DNA Day experts answer your questions about chromosomes

18 April 2013

If red blood cells do not have a nucleus, where do the chromosomes go? Are you able to do DNA analysis on red blood cells then?

DNA analysis? Not really, the only DNA in the red blood cells is the ancient 0.0002% of the genome called the mitochondrial genome (used for energy production). The DNA doesn't go anywhere...the red blood cells spawn from special mother cells that don't replicate their DNA, as would normally happen during cell division.

- Answer provided by Dr. Paul Gordon

A bacterial chromosome was made in vitro. Do you know if the bacteria survived and if so, how long?

Yes it did survive for a number of generations (if it is the experiment I'm thinking of). Plasmids, which are extrachromosomal pieces of DNA are usually made in vitro and we can use bacteria to grow up large amounts of DNA.

- Answer provided by Dr. Dennis McCormac

I was wondering which chromosome is affected in Huntington's Chorea?

Huntington's Chorea is an unusual genetic disorder caused by an excessive repetition of a segment of DNA. Chromosome 4 is affected, where a segment of DNA that is normally repeated 10-28 times is now repeated 36-120 times.

- Answer provided by Dr. Karen Bedard

Does chromosomes number noticeably affect the mass of DNA?

Certainly. The more chromosomes a cell has means more DNA. We can even see this as cells move through the cell cycle. A cell in G1 phase (before DNA replication) has half the mass of DNA that a cell has in G2 phase (after every chromosome has been duplicated, but before actual cell division).

- Answer provided by Dr. Aaron Goodarzi

Is there a specific way to group chromosome pairs in a karyotype?

This is outside of what I do routinely, but if I understand your question, the Chromosome pairs are grouped based on size, with 1 being the largest.

- Answer provided by Dr. Karen Bedard

How is it that transposons are able to jump between chromosomes? Will we one day be able to harness this movement to our advantage?

Many transposons resemble viruses and like viruses are able to use the molecular machinery of the cell to reporduce themselves and "jump" from chromosome to chromosome. At one point, we thought we might be able to use that system, like we thought we could use viruses, to insert DNA into the human genome. For example, to insert a "good" copy of a gene into someone's genome that only had a "bad" copy. The problem is that the insertion is largely random and the insertion itself causes mutation - can disrupt genes, etc. We use similar gene disruption lines in my lab. There are "better' systems out there now that will likely allow us to more specifically insert DNA into a genome, with fewer unexpected side effects. We can use this new technology now in many model systems including monkeys. Its likely that these more specific systems are the future of this kind of genetic engineering in humans.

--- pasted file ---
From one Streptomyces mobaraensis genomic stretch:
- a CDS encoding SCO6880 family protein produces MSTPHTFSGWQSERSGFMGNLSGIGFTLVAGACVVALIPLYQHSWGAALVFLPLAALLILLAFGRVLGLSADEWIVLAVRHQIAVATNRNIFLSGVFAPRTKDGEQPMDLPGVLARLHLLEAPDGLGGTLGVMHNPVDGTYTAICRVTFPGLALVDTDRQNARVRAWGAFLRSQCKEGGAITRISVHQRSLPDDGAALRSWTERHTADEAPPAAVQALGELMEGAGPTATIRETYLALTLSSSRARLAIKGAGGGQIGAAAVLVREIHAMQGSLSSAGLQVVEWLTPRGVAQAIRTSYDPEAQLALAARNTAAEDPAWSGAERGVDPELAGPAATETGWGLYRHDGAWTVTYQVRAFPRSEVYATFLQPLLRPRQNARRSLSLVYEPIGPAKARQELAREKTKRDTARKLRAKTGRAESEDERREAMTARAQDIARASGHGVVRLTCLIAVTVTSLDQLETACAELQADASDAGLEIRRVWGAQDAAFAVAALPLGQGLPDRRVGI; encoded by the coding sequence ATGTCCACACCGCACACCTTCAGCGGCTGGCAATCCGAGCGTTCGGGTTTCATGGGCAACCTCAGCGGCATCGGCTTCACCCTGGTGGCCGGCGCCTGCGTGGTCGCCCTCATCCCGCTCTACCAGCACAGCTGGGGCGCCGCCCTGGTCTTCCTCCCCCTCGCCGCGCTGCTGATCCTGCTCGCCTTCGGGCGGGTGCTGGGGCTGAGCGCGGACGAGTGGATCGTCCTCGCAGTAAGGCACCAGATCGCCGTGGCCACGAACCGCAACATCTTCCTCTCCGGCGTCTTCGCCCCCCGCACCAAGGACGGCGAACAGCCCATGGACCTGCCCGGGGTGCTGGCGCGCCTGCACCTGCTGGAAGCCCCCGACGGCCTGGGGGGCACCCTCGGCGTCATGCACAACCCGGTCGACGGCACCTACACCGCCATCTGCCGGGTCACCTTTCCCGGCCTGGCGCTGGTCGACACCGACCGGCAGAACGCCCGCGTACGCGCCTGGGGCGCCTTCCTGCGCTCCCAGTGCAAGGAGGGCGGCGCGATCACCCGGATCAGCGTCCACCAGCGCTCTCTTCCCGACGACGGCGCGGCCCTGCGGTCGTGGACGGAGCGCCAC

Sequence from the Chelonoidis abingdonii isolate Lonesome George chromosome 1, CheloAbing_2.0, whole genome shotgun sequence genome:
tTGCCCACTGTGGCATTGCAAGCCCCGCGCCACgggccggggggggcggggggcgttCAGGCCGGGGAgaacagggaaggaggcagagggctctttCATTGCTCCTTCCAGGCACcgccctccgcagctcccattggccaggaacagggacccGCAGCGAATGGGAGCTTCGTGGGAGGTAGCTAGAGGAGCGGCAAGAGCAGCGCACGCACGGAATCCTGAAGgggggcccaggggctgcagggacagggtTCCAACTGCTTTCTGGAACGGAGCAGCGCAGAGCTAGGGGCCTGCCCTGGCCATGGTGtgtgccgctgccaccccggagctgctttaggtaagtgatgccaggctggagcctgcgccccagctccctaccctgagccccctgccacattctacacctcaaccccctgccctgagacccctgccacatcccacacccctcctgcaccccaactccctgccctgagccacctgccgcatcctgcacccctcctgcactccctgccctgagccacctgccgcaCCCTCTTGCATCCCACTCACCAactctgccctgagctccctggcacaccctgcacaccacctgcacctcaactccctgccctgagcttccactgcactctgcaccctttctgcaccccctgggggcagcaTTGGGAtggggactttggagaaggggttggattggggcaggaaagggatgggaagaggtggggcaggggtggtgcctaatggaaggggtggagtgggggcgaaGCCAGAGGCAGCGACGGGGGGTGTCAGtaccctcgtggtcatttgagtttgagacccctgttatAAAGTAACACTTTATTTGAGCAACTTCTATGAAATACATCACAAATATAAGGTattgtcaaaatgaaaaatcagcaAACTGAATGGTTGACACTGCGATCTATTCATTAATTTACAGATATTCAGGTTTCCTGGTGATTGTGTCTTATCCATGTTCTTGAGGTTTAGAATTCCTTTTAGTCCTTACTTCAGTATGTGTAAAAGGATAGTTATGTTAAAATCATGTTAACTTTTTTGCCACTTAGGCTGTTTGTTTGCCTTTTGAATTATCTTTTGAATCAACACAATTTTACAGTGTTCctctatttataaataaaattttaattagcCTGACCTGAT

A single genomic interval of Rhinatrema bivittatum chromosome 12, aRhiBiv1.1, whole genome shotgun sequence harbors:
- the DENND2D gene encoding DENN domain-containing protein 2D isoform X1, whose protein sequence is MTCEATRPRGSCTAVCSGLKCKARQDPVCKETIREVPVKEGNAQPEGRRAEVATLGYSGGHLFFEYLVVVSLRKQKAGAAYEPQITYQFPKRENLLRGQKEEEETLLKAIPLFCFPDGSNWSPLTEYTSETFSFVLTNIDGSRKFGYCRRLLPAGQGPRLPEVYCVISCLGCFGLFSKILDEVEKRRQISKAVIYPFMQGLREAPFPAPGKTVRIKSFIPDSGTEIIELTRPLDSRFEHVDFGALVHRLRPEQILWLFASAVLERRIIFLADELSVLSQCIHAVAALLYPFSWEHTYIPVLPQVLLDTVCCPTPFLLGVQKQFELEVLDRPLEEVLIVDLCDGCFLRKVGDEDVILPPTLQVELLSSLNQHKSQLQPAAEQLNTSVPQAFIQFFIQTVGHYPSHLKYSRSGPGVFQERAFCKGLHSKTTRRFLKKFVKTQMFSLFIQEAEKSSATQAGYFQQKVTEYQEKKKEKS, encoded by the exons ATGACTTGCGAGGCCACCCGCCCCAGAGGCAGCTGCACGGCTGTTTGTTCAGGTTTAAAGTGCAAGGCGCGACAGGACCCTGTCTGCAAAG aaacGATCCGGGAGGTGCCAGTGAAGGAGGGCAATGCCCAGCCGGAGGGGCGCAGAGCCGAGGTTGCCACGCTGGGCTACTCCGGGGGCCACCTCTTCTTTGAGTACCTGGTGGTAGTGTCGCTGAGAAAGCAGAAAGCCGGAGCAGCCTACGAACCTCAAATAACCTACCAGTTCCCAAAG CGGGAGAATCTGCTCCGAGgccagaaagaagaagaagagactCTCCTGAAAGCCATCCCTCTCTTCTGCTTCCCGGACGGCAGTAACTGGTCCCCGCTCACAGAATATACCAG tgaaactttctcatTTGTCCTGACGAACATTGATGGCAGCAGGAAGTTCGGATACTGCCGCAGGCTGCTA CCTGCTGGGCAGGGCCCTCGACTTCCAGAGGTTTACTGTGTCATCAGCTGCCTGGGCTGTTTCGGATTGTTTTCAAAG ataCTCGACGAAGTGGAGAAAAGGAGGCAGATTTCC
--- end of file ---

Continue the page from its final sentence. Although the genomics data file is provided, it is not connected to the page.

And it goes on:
- Answer provided by Dr. Thomas Merritt

What type of organisms have single-stranded chromosomes (only 1 chromatid)? Is there an evolutionary benefit to having double stranded chromosomes (2 chromatids)?

Stranded isn't quite the right term. All DNA (mostly) is double stranded. I think you mean pairs of chromosomes, diploid, versus single chromosomes, haploid. Bacteria tend to be haploid, eukaryotes tend to be - but not all are - diploid. Two copies of the chromosomes allows multiple alleles in a single organism - and interchange between the copies. In sexual reproduction, this exchange allows for recombination and more complex combinations of the genetic diversity that is out there. Haploid genomes - however - tend to be really fast to replicate. Fast DNA Replication means fast reproduction - and fast reproduction is the name of the game for bacteria. So - diploid - complex. Haploid - fast.

- Answer provided by Dr. Thomas Merritt


This is content has that been provided for use on the CurioCity website.

Comments are closed.